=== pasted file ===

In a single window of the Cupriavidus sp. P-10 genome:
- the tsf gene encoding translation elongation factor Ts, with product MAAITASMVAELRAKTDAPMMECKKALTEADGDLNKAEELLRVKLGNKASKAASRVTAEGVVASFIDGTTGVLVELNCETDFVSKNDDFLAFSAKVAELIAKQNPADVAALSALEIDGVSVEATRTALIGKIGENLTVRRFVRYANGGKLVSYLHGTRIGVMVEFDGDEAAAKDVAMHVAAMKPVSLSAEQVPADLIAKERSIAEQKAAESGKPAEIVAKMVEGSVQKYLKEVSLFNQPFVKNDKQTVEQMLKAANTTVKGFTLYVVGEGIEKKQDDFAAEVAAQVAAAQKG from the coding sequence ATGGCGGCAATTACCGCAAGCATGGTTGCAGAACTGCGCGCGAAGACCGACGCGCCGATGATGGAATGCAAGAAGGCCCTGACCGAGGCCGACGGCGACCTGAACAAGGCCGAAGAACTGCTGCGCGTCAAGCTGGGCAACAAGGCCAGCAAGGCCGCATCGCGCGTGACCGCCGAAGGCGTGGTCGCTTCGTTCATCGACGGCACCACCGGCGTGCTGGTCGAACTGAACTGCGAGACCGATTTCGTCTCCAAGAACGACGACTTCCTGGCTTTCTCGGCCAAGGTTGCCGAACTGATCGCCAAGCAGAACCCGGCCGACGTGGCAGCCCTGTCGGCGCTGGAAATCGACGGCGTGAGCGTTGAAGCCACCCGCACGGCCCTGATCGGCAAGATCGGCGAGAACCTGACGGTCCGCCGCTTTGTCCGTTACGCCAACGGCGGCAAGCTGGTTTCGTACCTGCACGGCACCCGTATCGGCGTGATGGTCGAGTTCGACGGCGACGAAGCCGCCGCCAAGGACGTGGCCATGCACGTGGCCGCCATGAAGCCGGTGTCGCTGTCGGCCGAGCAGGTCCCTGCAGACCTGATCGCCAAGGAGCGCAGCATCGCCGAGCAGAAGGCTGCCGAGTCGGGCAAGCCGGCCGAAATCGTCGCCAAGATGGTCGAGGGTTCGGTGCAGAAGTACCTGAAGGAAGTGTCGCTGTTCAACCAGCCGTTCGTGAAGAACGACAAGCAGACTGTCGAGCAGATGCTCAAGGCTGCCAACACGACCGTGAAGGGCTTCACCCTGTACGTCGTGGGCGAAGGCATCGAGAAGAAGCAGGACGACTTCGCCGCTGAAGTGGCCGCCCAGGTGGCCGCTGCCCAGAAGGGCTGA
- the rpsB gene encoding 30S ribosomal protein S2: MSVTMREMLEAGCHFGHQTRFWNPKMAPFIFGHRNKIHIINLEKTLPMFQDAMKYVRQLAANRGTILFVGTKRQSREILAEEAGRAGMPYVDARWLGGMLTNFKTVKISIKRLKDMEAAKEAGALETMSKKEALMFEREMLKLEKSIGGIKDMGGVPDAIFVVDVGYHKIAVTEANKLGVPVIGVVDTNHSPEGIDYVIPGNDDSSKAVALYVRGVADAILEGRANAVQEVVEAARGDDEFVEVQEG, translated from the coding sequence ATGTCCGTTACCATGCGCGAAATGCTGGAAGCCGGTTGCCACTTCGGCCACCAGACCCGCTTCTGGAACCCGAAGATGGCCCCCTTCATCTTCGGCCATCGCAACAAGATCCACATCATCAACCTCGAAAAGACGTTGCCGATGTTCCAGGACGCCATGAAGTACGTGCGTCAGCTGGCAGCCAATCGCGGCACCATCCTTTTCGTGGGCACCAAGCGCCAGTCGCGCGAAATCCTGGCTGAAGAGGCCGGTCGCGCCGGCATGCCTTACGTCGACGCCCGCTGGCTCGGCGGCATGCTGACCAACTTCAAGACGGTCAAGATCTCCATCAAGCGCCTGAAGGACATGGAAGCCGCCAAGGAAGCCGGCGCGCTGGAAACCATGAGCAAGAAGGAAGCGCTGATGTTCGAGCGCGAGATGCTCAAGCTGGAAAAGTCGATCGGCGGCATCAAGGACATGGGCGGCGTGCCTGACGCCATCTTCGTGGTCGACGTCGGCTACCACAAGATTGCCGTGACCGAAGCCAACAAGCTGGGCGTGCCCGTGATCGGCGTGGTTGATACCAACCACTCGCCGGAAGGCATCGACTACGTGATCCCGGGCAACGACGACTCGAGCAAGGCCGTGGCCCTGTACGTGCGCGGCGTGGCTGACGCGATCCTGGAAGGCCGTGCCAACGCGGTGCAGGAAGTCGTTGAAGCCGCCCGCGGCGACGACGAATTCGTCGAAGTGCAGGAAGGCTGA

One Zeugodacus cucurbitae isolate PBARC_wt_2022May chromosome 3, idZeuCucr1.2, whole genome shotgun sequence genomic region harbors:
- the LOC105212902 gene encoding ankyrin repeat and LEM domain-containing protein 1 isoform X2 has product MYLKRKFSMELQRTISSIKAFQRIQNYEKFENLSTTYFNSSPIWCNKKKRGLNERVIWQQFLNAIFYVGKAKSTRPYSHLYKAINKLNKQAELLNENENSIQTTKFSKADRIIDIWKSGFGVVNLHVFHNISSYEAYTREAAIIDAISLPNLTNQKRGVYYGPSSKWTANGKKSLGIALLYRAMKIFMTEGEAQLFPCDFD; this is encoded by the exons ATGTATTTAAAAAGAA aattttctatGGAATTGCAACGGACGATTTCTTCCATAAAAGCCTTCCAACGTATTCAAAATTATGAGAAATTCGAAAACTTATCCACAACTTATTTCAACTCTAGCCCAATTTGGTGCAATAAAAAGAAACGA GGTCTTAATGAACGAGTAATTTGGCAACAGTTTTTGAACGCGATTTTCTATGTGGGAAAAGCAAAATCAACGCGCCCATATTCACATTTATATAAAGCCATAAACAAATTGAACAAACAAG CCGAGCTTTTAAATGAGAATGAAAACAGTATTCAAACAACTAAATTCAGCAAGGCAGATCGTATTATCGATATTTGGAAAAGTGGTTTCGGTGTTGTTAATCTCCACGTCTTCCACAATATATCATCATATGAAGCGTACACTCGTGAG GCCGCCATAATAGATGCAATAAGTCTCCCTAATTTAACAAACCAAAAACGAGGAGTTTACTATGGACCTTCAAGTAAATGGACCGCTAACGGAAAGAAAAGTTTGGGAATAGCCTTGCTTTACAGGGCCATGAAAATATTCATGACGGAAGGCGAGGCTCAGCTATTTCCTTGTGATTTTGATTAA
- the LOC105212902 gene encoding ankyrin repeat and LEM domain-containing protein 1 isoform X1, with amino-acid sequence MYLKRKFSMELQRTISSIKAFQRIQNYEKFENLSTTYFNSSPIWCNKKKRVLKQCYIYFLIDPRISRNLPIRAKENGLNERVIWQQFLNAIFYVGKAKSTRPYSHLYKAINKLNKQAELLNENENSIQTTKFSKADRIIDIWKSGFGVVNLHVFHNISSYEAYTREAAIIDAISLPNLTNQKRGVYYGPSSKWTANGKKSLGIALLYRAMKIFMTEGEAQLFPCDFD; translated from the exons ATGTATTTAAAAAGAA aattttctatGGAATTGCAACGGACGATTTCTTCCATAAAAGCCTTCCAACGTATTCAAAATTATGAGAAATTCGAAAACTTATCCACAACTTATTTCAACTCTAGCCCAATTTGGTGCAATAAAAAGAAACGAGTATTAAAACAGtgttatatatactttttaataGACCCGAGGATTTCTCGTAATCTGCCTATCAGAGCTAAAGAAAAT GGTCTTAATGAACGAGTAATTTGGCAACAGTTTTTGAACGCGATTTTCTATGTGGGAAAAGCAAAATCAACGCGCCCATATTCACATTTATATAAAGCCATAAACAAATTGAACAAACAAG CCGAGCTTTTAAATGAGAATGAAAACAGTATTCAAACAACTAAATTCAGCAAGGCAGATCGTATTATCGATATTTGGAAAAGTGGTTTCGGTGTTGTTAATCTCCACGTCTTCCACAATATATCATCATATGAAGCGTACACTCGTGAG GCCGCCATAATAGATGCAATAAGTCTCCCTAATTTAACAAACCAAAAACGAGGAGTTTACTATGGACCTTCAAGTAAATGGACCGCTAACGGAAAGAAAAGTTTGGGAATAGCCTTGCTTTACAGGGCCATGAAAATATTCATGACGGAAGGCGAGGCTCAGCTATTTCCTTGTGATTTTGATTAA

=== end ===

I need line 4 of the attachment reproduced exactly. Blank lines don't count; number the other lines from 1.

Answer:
One Zeugodacus cucurbitae isolate PBARC_wt_2022May chromosome 3, idZeuCucr1.2, whole genome shotgun sequence genomic region harbors: